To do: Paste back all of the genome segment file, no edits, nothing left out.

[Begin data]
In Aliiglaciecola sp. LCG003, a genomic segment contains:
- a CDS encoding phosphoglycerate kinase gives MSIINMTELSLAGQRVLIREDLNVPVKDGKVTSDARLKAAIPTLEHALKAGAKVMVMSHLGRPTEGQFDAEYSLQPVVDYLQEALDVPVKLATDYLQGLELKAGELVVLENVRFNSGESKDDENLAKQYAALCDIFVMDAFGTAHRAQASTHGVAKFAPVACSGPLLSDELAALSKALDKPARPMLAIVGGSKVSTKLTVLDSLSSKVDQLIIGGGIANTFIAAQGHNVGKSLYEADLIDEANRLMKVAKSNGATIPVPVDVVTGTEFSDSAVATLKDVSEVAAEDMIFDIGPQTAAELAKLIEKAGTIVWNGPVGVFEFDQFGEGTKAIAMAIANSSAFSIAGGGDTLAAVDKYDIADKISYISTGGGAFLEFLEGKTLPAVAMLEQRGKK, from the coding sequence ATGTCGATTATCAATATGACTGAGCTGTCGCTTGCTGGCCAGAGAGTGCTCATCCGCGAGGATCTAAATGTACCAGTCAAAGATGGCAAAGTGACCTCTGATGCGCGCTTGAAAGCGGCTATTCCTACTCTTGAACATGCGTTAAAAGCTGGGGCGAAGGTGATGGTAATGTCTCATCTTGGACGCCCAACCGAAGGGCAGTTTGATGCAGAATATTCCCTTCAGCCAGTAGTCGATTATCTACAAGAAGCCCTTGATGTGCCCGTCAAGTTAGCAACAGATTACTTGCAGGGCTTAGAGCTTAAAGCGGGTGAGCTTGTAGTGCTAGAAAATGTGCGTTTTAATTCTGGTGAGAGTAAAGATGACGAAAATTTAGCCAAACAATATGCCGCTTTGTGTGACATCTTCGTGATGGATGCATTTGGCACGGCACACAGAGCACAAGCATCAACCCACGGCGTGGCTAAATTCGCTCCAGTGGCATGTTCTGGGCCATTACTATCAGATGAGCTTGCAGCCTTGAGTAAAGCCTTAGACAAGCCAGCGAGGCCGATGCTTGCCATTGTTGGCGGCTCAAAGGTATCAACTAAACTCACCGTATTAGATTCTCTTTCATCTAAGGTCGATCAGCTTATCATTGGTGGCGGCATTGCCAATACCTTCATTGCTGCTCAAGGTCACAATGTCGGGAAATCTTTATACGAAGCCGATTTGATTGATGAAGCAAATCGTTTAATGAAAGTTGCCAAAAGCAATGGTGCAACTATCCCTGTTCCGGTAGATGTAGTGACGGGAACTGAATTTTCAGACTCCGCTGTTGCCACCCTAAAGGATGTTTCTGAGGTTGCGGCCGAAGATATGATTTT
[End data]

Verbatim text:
In Aliiglaciecola sp. LCG003, a genomic segment contains:
- a CDS encoding phosphoglycerate kinase gives MSIINMTELSLAGQRVLIREDLNVPVKDGKVTSDARLKAAIPTLEHALKAGAKVMVMSHLGRPTEGQFDAEYSLQPVVDYLQEALDVPVKLATDYLQGLELKAGELVVLENVRFNSGESKDDENLAKQYAALCDIFVMDAFGTAHRAQASTHGVAKFAPVACSGPLLSDELAALSKALDKPARPMLAIVGGSKVSTKLTVLDSLSSKVDQLIIGGGIANTFIAAQGHNVGKSLYEADLIDEANRLMKVAKSNGATIPVPVDVVTGTEFSDSAVATLKDVSEVAAEDMIFDIGPQTAAELAKLIEKAGTIVWNGPVGVFEFDQFGEGTKAIAMAIANSSAFSIAGGGDTLAAVDKYDIADKISYISTGGGAFLEFLEGKTLPAVAMLEQRGKK, from the coding sequence ATGTCGATTATCAATATGACTGAGCTGTCGCTTGCTGGCCAGAGAGTGCTCATCCGCGAGGATCTAAATGTACCAGTCAAAGATGGCAAAGTGACCTCTGATGCGCGCTTGAAAGCGGCTATTCCTACTCTTGAACATGCGTTAAAAGCTGGGGCGAAGGTGATGGTAATGTCTCATCTTGGACGCCCAACCGAAGGGCAGTTTGATGCAGAATATTCCCTTCAGCCAGTAGTCGATTATCTACAAGAAGCCCTTGATGTGCCCGTCAAGTTAGCAACAGATTACTTGCAGGGCTTAGAGCTTAAAGCGGGTGAGCTTGTAGTGCTAGAAAATGTGCGTTTTAATTCTGGTGAGAGTAAAGATGACGAAAATTTAGCCAAACAATATGCCGCTTTGTGTGACATCTTCGTGATGGATGCATTTGGCACGGCACACAGAGCACAAGCATCAACCCACGGCGTGGCTAAATTCGCTCCAGTGGCATGTTCTGGGCCATTACTATCAGATGAGCTTGCAGCCTTGAGTAAAGCCTTAGACAAGCCAGCGAGGCCGATGCTTGCCATTGTTGGCGGCTCAAAGGTATCAACTAAACTCACCGTATTAGATTCTCTTTCATCTAAGGTCGATCAGCTTATCATTGGTGGCGGCATTGCCAATACCTTCATTGCTGCTCAAGGTCACAATGTCGGGAAATCTTTATACGAAGCCGATTTGATTGATGAAGCAAATCGTTTAATGAAAGTTGCCAAAAGCAATGGTGCAACTATCCCTGTTCCGGTAGATGTAGTGACGGGAACTGAATTTTCAGACTCCGCTGTTGCCACCCTAAAGGATGTTTCTGAGGTTGCGGCCGAAGATATGATTTT